iPhone Customers File Class Action Lawsuit

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App Store – Just a Big Monopoly?

Turns out, not all Apple lovin iPhone owners are all that thrilled with Apple’s App Store which only allows Apple Approved apps to be allowed into it’s marketplace.

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So those customers got together and filed a Class Action Lawsuit that the Supreme court plans to rule on in late June.

A lawsuit Apple hopes the nations Highest Court throws neatly out the window.

And, I’m with Apple on this one.

Those customers need to become Android users post, haste.

One of the biggest reasons for Apple only allowing approved apps onto it’s marketplace is because Apple is really, really good at reviewing apps so that no app in its marketplace has malware on it, unlike those one with let’s say and Android would find on the Google Play Store.

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Just this holiday weekend it was discovered that Google’s Play Store had apps on it’s marketplace that ended being installed 500,000 + times by its users.

Apple generally works really hard to make sure something like that does not happen before the app is ever offered on it’s marketplace. Apple does charge developers a 30% fee for each app offered once approved in its marketplace.

Technically, that is not a monopoly. Almost all apps from Google Play to the App Store are the same, the only difference is generally related to compatibility, trusted developers and those that contain malware.

David Frederick, a lawyer representing the customers had this to say:

“Apple’s intentionally closed system prevents competition, which enables the App Store to collect a higher price than if Apple were forced to entice app seekers in a competitive market.”  

Not sure if David has any Apple products or not, I do and side by side, almost all of the apps offered on both Google Play and the App store are the same.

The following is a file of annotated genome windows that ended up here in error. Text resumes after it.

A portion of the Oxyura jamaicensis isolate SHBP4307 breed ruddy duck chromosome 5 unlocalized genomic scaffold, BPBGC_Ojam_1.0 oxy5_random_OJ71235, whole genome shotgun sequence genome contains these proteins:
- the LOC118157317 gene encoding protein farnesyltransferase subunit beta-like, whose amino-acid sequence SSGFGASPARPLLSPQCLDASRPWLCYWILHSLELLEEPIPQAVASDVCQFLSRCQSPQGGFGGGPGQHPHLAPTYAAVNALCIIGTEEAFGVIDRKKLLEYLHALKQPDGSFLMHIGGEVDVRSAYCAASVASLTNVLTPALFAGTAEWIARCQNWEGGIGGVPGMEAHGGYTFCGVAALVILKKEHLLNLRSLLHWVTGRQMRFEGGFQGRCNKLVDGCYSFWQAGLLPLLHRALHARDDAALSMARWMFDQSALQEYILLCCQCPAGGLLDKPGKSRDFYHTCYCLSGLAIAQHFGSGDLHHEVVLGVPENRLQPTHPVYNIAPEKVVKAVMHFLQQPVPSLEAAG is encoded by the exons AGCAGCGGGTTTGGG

Each marketplace is built specifically for different platforms.

Suing Apple over what it allows onto it’s marketplace is the very equivalent of telling Apple to change its entire platform.

Daniel Wall, a lawyer for Apple, says the company, is not stifling competition but had, “created a dynamic new industry where none had existed before, which drove an explosion of development and innovation in mobile apps.”

And, for the last 40 years, the courts have held that when there’s an illegal monopoly, only the direct purchaser can sue for damages.

Which means, you can’t sue Apple.

Only the app developers could sue, because they are the actual buyers of Apple’s distribution service not those of us that simply own an Apple product.

The Ninth Circuit Court of Appeals however, reversed that.

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So Apple is taking matters all the way to the top.

And for once the Trump administration is doing something intelligent, siding with Apple on this. The Justice Department said it would be particularly hard to figure out whether the App Store overcharges, since the prices are set by tens of thousands of app developers and not Apple, if you wanted to be technical about it.

And I do love technicalities.

Guess we’ll all have to wait until June to see how the court rules this go around.

Cristal M Clark

IOS users can find The Crime Shop on Apple News

@thecrimeshop on twitter

And https://gab.ai/thecrimeshop

App Store vs the Vigilante App -Beneficial or Deeply Concerning?

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Vigilante App

The makers of the App ask: